Southland 6-year-old Charlie Vercoe is just the latest in a string of quad bike fatalities, only his tender age setting him apart from others killed while riding on the farming workhorse.
WorkSafe New Zealand recorded 29 work-related quad bike fatalities between 2006 and 2012, and 260 incidents of quad bike-related serious harm between 2009 and 2012.
Those figures exclude deaths and injuries in work-related road crashes, which are investigated by the police.
The figures are bothering coroners and the regulator. There is to be a forum before the end of March to commit to an action plan to improve quad bike safety.
On average five people die and 850 are injured annually on quad bikes, WorkSafe statistics show.
Recent deaths included:
Shane White, 10, who was found pinned under a quad bike in October 2012 on the Wairarapa farm where his family were sharemilkers. Efforts to revive him failed.
Rowan Parker, 16, of South Otago, who lost control of a quad bike and fell 150-200 metres off a cliff at a farm in December 2012.
Hamish Baxter, 45, who was found dead on the side of the road next to his mid-Canterbury farm last January, after crashing his quad bike while going to check on irrigation.
Farmhand Gary Tantrum, 44, who died after his bike toppled over and pinned him, while he was shifting cows on steep ground at a South Waikato dairy farm in March 2013.
Eric Schollum, 72, who died when his quad bike rolled as he was working on a sheep and beef farm near Warkworth, north of Auckland, in July.
A girl, then aged 6, was badly hurt in a quad bike crash in Waimarama in January last year.
A court heard her father, Daniel McGregor, 28, was drunk when the quad bike he was driving crashed down a bank in the beachside settlement.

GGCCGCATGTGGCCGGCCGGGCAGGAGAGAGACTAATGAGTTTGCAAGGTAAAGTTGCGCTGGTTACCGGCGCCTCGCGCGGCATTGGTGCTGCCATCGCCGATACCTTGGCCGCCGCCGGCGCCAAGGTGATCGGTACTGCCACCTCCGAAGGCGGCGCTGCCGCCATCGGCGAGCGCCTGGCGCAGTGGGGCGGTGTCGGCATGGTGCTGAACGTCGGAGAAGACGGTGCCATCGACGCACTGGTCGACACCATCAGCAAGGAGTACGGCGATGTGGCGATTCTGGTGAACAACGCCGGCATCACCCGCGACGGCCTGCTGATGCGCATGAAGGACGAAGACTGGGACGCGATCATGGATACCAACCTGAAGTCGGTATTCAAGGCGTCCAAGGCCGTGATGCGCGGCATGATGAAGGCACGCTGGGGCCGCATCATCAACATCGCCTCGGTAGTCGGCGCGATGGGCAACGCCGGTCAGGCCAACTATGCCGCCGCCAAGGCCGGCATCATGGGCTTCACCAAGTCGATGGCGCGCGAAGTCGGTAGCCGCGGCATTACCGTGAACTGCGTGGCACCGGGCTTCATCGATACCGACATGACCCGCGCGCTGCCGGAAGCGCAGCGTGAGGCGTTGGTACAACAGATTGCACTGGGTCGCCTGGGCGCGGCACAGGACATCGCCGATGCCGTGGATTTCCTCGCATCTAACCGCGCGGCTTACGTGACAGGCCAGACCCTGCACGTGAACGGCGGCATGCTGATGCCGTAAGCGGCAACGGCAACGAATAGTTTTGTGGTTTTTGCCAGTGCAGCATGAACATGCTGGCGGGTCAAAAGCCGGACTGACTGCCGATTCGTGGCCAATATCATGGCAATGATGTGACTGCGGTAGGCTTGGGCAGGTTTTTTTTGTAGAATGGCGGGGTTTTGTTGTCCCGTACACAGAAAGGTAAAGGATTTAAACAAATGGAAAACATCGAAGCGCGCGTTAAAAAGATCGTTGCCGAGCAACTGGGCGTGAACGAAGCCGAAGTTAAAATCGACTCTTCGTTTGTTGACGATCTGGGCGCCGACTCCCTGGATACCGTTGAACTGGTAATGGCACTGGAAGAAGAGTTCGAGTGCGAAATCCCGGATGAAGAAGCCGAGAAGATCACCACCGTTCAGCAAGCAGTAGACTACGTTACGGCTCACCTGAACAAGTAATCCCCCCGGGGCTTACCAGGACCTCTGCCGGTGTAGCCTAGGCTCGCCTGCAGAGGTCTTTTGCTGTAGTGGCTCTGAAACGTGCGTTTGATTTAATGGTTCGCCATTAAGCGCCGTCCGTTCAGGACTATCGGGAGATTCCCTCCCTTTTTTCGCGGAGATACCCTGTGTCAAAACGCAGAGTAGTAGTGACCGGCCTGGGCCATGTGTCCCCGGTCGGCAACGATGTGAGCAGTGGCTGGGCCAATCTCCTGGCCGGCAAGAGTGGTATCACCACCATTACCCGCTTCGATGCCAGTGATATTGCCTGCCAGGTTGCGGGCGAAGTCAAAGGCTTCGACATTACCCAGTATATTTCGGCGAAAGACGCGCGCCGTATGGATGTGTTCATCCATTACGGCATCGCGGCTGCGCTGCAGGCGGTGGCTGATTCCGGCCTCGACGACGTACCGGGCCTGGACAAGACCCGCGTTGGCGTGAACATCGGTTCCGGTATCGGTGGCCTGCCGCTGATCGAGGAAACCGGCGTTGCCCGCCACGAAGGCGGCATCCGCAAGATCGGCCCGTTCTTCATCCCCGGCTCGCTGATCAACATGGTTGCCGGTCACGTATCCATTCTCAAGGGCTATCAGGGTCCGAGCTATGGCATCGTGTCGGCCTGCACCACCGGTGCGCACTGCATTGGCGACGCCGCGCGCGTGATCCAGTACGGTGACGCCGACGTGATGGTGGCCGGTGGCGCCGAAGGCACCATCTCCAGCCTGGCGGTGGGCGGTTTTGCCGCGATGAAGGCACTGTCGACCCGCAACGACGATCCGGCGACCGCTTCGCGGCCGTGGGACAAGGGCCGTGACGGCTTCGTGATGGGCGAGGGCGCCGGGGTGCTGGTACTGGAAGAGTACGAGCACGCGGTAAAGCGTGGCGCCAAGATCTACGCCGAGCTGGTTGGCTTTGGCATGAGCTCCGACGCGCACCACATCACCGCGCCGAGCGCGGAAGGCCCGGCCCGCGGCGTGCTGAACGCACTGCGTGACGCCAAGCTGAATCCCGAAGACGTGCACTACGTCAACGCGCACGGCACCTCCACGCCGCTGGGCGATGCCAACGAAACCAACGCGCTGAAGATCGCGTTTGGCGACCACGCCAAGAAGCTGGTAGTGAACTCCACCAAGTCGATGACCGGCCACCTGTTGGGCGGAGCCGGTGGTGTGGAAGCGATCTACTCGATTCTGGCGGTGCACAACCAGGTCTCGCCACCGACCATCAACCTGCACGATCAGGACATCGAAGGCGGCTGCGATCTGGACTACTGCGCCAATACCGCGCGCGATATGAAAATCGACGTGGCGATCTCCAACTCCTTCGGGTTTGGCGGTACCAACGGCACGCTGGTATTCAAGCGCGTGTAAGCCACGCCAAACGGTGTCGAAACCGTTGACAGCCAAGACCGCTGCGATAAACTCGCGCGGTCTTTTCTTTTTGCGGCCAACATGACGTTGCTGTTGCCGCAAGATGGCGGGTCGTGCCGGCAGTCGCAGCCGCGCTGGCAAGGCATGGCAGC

Ashlee Shorrock suffered a fractured skull and injuries to her face, neck, spine and back. Three adult passengers had broken bones.
McGregor was sentenced to nine months' home detention and disqualified from driving for two years.
Last November, at the joint inquest into five quad bike deaths, coroner Brandt Shortland made a series of recommendations aimed at reducing deaths.
Among those recommendations was preventing children from operating adult machines, a warning that was tragically not followed.
The Ministry of Business Innovation and Employment (MBIE) said it would call together all parties involved - manufacturers, farming leaders, community leaders and trainers - to work through how recommendations could be implemented.
WorkSafe has since taken over the health and safety side of MBIE and a spokesman said the forum would be held no later than the end of March.
"Coroner Shortland's recommendations are a natural spur to build an enhanced programme of activity to drive down fatalities and serious injuries on these machines in New Zealand's rural [and other] workplaces," the spokesman said.
- The Southland Times
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